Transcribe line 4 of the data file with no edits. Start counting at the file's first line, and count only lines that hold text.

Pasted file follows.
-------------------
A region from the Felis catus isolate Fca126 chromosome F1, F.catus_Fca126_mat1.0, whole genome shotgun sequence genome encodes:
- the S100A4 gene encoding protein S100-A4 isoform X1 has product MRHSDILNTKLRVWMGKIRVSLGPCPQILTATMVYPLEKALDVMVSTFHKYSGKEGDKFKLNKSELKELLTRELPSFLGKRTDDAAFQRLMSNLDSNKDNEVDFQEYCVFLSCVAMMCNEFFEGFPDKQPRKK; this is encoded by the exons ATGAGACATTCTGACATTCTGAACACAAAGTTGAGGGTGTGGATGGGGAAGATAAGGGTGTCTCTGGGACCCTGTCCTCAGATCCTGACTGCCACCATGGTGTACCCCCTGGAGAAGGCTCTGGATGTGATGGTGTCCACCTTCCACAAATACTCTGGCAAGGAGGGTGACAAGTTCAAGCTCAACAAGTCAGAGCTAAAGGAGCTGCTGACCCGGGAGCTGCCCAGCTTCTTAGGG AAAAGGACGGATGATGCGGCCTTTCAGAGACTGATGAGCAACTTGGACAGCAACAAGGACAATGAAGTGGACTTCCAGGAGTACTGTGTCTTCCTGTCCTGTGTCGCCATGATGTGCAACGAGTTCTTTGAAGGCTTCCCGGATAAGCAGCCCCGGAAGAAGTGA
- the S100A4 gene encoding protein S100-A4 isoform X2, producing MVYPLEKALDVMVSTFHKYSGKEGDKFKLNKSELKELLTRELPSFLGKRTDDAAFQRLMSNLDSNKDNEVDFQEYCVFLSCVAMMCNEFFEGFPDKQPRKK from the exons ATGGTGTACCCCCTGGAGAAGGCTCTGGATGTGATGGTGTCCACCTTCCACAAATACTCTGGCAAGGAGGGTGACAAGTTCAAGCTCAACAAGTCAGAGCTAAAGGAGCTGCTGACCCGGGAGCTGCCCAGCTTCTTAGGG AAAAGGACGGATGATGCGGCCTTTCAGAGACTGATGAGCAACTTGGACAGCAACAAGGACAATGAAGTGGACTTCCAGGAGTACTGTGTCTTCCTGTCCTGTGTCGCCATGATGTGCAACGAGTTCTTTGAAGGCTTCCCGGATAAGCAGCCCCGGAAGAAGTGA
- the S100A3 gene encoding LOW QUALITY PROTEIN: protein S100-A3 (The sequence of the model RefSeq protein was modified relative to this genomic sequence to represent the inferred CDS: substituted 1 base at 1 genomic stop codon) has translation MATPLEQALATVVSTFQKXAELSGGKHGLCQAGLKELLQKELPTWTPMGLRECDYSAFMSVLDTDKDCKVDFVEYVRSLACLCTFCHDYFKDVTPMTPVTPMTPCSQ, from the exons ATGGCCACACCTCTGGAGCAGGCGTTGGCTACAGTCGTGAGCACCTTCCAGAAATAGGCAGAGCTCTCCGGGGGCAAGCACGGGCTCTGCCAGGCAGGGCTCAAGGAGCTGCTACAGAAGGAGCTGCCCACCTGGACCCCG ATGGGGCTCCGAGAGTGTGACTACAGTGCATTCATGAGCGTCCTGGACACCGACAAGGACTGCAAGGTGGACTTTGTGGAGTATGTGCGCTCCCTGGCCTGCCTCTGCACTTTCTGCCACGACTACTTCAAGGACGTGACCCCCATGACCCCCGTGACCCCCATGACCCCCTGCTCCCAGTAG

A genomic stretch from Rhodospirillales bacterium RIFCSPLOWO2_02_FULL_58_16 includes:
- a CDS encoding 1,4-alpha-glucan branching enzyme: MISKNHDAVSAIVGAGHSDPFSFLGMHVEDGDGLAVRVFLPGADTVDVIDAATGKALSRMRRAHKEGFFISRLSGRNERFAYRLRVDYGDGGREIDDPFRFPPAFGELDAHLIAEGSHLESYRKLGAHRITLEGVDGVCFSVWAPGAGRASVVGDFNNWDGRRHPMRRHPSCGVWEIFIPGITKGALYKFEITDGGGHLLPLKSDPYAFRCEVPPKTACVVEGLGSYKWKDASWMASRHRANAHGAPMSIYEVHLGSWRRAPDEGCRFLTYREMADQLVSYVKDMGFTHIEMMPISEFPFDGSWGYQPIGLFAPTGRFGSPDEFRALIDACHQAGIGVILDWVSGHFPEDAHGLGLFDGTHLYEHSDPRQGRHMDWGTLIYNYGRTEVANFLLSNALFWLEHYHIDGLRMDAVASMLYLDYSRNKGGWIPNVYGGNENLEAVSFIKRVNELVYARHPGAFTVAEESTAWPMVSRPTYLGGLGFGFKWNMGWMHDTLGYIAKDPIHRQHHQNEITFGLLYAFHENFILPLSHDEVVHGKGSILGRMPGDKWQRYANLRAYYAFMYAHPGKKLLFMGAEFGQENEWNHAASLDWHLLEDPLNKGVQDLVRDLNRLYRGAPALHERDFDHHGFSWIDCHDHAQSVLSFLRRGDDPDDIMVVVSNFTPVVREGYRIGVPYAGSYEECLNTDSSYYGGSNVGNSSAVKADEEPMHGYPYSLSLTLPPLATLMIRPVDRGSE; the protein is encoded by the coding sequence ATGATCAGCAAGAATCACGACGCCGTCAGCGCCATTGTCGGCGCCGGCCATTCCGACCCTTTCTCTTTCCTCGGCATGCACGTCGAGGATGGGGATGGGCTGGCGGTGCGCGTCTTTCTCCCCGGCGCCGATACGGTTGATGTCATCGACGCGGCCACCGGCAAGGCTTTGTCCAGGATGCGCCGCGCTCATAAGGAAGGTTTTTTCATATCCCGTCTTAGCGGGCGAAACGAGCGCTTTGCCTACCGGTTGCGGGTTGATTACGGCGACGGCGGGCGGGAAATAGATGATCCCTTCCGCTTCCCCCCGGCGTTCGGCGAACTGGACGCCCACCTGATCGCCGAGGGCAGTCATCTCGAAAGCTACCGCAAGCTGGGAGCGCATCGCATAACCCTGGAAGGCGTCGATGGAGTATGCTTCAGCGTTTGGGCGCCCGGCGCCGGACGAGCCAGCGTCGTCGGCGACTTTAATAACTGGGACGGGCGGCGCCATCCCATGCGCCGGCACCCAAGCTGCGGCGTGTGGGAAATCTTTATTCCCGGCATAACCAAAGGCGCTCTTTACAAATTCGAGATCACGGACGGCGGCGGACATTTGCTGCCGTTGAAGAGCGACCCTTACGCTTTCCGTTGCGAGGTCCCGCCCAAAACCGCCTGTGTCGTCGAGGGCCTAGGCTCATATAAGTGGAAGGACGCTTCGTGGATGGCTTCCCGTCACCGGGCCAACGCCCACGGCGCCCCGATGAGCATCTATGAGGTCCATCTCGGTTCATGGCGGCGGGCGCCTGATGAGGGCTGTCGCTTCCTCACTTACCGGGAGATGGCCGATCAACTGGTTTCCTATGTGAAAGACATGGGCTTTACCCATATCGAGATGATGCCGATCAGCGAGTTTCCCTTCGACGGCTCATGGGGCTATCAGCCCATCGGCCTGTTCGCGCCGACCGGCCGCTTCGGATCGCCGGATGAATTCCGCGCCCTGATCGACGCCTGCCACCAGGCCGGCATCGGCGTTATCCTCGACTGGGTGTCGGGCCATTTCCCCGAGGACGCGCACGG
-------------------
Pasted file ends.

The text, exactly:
- the S100A3 gene encoding LOW QUALITY PROTEIN: protein S100-A3 (The sequence of the model RefSeq protein was modified relative to this genomic sequence to represent the inferred CDS: substituted 1 base at 1 genomic stop codon) has translation MATPLEQALATVVSTFQKXAELSGGKHGLCQAGLKELLQKELPTWTPMGLRECDYSAFMSVLDTDKDCKVDFVEYVRSLACLCTFCHDYFKDVTPMTPVTPMTPCSQ, from the exons ATGGCCACACCTCTGGAGCAGGCGTTGGCTACAGTCGTGAGCACCTTCCAGAAATAGGCAGAGCTCTCCGGGGGCAAGCACGGGCTCTGCCAGGCAGGGCTCAAGGAGCTGCTACAGAAGGAGCTGCCCACCTGGACCCCG ATGGGGCTCCGAGAGTGTGACTACAGTGCATTCATGAGCGTCCTGGACACCGACAAGGACTGCAAGGTGGACTTTGTGGAGTATGTGCGCTCCCTGGCCTGCCTCTGCACTTTCTGCCACGACTACTTCAAGGACGTGACCCCCATGACCCCCGTGACCCCCATGACCCCCTGCTCCCAGTAG